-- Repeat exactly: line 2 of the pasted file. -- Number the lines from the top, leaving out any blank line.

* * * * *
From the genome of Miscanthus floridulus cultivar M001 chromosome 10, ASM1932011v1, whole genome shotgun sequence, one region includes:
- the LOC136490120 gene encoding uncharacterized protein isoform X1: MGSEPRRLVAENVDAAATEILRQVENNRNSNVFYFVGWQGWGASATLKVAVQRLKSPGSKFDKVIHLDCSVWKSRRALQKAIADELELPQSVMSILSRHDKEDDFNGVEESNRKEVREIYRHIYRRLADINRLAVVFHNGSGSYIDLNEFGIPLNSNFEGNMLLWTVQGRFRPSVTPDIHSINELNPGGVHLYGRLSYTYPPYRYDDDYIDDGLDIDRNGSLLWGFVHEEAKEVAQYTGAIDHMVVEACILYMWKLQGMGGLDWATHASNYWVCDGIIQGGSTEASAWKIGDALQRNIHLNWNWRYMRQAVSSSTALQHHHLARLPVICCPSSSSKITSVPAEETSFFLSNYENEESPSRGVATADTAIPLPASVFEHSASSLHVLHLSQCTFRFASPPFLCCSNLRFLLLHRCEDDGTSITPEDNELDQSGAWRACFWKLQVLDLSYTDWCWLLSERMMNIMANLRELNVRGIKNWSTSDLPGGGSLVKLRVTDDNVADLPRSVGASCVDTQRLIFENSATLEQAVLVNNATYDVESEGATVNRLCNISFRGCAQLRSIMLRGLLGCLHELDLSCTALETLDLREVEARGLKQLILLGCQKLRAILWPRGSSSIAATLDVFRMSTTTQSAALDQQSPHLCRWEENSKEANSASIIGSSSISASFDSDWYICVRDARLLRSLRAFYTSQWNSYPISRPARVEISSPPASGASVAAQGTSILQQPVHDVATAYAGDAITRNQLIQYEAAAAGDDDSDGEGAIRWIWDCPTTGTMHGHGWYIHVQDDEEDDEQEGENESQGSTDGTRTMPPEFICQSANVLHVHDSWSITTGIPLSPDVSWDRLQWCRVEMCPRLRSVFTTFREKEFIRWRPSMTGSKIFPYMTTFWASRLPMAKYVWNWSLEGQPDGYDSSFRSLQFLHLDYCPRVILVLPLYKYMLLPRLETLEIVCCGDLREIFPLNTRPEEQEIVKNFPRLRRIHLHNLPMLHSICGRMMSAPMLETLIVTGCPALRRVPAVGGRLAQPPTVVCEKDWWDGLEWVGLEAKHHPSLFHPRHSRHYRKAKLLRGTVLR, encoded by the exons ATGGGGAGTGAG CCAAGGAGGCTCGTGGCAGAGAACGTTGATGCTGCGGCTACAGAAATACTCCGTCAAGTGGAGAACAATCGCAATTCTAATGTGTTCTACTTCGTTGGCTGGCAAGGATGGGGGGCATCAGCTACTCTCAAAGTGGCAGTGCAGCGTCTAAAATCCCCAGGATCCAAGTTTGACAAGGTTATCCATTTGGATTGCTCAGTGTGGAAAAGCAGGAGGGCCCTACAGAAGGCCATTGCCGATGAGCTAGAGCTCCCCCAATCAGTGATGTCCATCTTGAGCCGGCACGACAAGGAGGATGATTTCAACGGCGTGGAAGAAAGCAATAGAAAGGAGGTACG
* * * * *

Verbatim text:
- the LOC136490120 gene encoding uncharacterized protein isoform X1: MGSEPRRLVAENVDAAATEILRQVENNRNSNVFYFVGWQGWGASATLKVAVQRLKSPGSKFDKVIHLDCSVWKSRRALQKAIADELELPQSVMSILSRHDKEDDFNGVEESNRKEVREIYRHIYRRLADINRLAVVFHNGSGSYIDLNEFGIPLNSNFEGNMLLWTVQGRFRPSVTPDIHSINELNPGGVHLYGRLSYTYPPYRYDDDYIDDGLDIDRNGSLLWGFVHEEAKEVAQYTGAIDHMVVEACILYMWKLQGMGGLDWATHASNYWVCDGIIQGGSTEASAWKIGDALQRNIHLNWNWRYMRQAVSSSTALQHHHLARLPVICCPSSSSKITSVPAEETSFFLSNYENEESPSRGVATADTAIPLPASVFEHSASSLHVLHLSQCTFRFASPPFLCCSNLRFLLLHRCEDDGTSITPEDNELDQSGAWRACFWKLQVLDLSYTDWCWLLSERMMNIMANLRELNVRGIKNWSTSDLPGGGSLVKLRVTDDNVADLPRSVGASCVDTQRLIFENSATLEQAVLVNNATYDVESEGATVNRLCNISFRGCAQLRSIMLRGLLGCLHELDLSCTALETLDLREVEARGLKQLILLGCQKLRAILWPRGSSSIAATLDVFRMSTTTQSAALDQQSPHLCRWEENSKEANSASIIGSSSISASFDSDWYICVRDARLLRSLRAFYTSQWNSYPISRPARVEISSPPASGASVAAQGTSILQQPVHDVATAYAGDAITRNQLIQYEAAAAGDDDSDGEGAIRWIWDCPTTGTMHGHGWYIHVQDDEEDDEQEGENESQGSTDGTRTMPPEFICQSANVLHVHDSWSITTGIPLSPDVSWDRLQWCRVEMCPRLRSVFTTFREKEFIRWRPSMTGSKIFPYMTTFWASRLPMAKYVWNWSLEGQPDGYDSSFRSLQFLHLDYCPRVILVLPLYKYMLLPRLETLEIVCCGDLREIFPLNTRPEEQEIVKNFPRLRRIHLHNLPMLHSICGRMMSAPMLETLIVTGCPALRRVPAVGGRLAQPPTVVCEKDWWDGLEWVGLEAKHHPSLFHPRHSRHYRKAKLLRGTVLR, encoded by the exons ATGGGGAGTGAG CCAAGGAGGCTCGTGGCAGAGAACGTTGATGCTGCGGCTACAGAAATACTCCGTCAAGTGGAGAACAATCGCAATTCTAATGTGTTCTACTTCGTTGGCTGGCAAGGATGGGGGGCATCAGCTACTCTCAAAGTGGCAGTGCAGCGTCTAAAATCCCCAGGATCCAAGTTTGACAAGGTTATCCATTTGGATTGCTCAGTGTGGAAAAGCAGGAGGGCCCTACAGAAGGCCATTGCCGATGAGCTAGAGCTCCCCCAATCAGTGATGTCCATCTTGAGCCGGCACGACAAGGAGGATGATTTCAACGGCGTGGAAGAAAGCAATAGAAAGGAGGTACG